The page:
It is appropriate to celebrate black history month at the university with a public event that will examine both Lincoln's legacy on race and black rights at a historic moment in U.S. history, the inauguration of the nation's first African American President who evokes the words and example of Lincoln.

The conference features Professor John Stauffer of Harvard University whose book Giants on Lincoln and Frederick Douglass was blurbed by President Obama and Professor Manisha Sinha of the University of Massachusetts, who has written and spoken widely on Lincoln and African Americans (Our Lincoln) and on the historic nature of Barack Obama's presidential campaign and inauguration in The Huffington Post.

5:30-6:30 p.m.
Chair: John Bracey, professor of Afro–American studies, University of Massachusetts

Members of the Panel: John Stauffer, Professor of English, Harvard University: "Douglass, Lincoln, Obama: Influences and Legacies of these Self-Made Men"
Manisha Sinha, associate professor of Afro-American studies, University of Massachusetts, Amherst: "Allies for Emancipation?: Black Abolitionists and Lincoln"

6:30–7:30 p.m.
Reception and book party following the panel. The book display will showcase latest scholarship on Lincoln and the Civil War era written by the participants.

Kwame Dawes: "Reggae and History: How Reggae Shaped the Way We Understand History"

Tuesday, February 24th, 2009 at 7:30 p.m.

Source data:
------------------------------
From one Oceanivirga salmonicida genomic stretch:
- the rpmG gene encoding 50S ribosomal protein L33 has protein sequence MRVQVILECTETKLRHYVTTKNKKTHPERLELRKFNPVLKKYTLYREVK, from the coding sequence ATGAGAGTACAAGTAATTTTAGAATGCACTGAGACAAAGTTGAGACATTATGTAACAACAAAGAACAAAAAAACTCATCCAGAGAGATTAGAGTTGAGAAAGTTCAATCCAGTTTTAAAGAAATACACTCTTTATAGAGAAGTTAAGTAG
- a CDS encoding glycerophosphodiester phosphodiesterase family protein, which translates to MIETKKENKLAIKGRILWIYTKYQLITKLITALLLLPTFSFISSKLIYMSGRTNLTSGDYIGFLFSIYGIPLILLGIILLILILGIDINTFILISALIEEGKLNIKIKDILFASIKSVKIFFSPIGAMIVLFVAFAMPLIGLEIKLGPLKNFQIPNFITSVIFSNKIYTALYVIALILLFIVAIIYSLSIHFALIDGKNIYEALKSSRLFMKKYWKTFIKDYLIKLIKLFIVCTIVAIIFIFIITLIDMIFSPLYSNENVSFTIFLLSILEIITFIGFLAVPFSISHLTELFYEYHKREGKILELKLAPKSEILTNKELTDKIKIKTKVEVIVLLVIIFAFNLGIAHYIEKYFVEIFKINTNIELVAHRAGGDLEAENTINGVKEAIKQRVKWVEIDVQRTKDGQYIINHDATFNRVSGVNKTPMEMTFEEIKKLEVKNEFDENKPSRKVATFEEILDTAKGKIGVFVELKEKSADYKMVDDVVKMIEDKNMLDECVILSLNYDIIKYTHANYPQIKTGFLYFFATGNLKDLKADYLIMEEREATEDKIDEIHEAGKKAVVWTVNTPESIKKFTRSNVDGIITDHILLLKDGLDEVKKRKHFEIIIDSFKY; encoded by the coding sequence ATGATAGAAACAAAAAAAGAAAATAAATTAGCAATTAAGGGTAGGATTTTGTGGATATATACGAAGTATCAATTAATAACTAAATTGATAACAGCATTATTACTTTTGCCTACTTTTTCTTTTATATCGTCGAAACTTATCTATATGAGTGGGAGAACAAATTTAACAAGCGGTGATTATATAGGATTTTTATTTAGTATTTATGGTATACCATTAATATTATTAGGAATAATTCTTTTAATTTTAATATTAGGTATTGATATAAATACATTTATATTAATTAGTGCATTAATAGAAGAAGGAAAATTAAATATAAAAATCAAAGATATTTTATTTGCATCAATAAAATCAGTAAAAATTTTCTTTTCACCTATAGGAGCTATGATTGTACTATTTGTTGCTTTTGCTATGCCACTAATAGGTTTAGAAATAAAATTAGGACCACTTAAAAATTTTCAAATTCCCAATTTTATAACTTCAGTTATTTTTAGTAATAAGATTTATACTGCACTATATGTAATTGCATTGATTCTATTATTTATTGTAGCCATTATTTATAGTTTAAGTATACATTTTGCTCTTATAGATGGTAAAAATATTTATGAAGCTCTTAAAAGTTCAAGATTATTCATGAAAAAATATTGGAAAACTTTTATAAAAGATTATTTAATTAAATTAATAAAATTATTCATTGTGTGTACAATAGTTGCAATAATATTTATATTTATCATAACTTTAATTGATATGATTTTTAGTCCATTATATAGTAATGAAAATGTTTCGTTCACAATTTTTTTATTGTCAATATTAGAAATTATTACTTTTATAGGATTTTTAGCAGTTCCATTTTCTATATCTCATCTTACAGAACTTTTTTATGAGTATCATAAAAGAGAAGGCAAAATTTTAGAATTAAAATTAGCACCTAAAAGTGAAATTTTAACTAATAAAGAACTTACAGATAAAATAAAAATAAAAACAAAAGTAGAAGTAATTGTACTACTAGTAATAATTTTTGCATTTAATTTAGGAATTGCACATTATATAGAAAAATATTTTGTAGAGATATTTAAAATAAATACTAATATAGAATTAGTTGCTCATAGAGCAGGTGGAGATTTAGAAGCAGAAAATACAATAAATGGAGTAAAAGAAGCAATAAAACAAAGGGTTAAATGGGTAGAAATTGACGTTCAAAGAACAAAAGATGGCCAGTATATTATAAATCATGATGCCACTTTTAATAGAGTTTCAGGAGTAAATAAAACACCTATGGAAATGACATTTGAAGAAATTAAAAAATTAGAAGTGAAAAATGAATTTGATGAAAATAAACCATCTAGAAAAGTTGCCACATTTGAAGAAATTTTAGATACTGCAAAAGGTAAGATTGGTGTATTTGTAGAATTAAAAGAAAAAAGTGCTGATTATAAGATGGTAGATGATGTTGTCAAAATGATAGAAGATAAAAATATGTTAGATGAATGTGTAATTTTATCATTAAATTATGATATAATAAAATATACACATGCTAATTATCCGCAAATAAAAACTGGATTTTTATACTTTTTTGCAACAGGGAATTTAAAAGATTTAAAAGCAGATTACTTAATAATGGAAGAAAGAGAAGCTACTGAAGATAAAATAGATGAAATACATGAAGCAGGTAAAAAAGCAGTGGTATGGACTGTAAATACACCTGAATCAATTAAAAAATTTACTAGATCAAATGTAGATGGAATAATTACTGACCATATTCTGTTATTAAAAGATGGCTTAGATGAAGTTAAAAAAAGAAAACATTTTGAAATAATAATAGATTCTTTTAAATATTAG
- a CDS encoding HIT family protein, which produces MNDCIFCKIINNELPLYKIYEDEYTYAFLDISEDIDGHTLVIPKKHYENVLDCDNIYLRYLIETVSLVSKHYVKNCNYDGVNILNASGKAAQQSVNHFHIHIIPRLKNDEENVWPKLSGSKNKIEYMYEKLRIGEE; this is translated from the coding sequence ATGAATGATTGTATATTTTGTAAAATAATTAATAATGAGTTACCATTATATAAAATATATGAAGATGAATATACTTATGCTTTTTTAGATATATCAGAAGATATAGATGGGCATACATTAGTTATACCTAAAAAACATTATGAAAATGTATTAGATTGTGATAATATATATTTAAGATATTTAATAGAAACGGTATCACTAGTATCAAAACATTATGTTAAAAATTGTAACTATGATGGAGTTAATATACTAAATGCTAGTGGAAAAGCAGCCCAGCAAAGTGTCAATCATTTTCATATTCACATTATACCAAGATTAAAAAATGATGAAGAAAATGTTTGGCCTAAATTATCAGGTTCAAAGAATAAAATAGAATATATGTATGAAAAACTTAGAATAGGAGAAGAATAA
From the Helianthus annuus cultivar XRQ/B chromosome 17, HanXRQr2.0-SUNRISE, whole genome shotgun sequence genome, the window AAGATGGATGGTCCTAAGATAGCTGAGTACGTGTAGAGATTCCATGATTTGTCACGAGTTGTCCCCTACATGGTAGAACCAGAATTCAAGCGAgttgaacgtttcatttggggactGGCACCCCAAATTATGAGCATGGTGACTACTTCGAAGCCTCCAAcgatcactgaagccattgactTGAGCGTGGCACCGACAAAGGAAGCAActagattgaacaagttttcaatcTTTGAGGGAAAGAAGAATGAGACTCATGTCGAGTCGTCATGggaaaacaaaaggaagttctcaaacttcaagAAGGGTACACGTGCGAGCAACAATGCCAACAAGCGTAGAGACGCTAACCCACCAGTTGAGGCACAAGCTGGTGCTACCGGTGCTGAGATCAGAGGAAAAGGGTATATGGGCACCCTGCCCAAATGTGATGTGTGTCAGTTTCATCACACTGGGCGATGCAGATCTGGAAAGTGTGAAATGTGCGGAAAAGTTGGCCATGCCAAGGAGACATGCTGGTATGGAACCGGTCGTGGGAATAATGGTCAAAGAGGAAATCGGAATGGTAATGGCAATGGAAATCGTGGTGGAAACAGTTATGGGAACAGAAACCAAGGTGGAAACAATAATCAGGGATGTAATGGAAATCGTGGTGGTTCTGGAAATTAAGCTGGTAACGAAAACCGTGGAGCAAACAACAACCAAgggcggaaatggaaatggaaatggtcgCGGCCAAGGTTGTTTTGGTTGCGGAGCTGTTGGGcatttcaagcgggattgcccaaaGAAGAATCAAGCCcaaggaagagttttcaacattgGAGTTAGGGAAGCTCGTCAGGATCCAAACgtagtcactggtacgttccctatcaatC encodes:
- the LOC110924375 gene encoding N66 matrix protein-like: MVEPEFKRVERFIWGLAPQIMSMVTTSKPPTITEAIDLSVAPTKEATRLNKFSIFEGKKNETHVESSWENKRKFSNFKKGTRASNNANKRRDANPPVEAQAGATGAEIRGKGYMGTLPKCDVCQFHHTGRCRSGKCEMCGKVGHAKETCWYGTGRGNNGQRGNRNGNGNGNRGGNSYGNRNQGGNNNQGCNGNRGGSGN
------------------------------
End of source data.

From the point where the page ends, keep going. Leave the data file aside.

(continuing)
Augusta Savage Gallery, New Africa House, UMass

The Five College Center for Crossroads in the Study of the Americas and the W.E.B. DuBois Department of Afro–American Studies at UMass Amherst are honored to present Kwame Dawes, poet, scholar, and activist from the University of South Carolina.

Nikky Finney, award–winning poet, sister South Carolinian, and Graze Hazard Conkling Writer–in–Residence at Smith College will introduce Professor Dawes, whose talk will take place amid a current exhibit of the work of distinguished painter, visual artist, and former UMass faculty member Nelson Stevens.

Martin Luther King Jr. Day of Service

Saturday, February 7th, 2009 at 4 p.m.

Mwangi Center, Smith College

The Office of Multicultural Affairs will observe the Martin Luther King, Jr. Day of Service by encouraging faculty, staff and families, and students especially, to spend sometime in the community volunteering their time and/or collecting donations for local organizations and agencies.

While volunteer efforts will occur during the morning and early afternoon on February 7th, everyone is invited to a reception at 4 p.m. in Mwangi Center to reflect on their volunteer experience, and to hear student participants of the oratorical contest.

salt.edu writing//recording//photographing

The Institute for Documentary Studies in Portland, Maine educates and promotes documentary storytellers and is looking for students to spend 15 weeks writing, recording, and photographing documentaries for fall and spring semesters. Go to www.salt.edu for more information or call (207) 761-0060.

Wistariahurst Museum: New Oral History Initiative

The Wistariahurst Museum has received funds from the Massachusetts Foundation for the Humanities for a new oral history initiative that will include a training session with local scholars on how to conduct oral history interviews; a library of oral history texts; trainees collecting digital oral histories from local institutions; oral history opportunities for classrooms; and access to these oral histories via the museum Web site and on air at local broadcasting stations.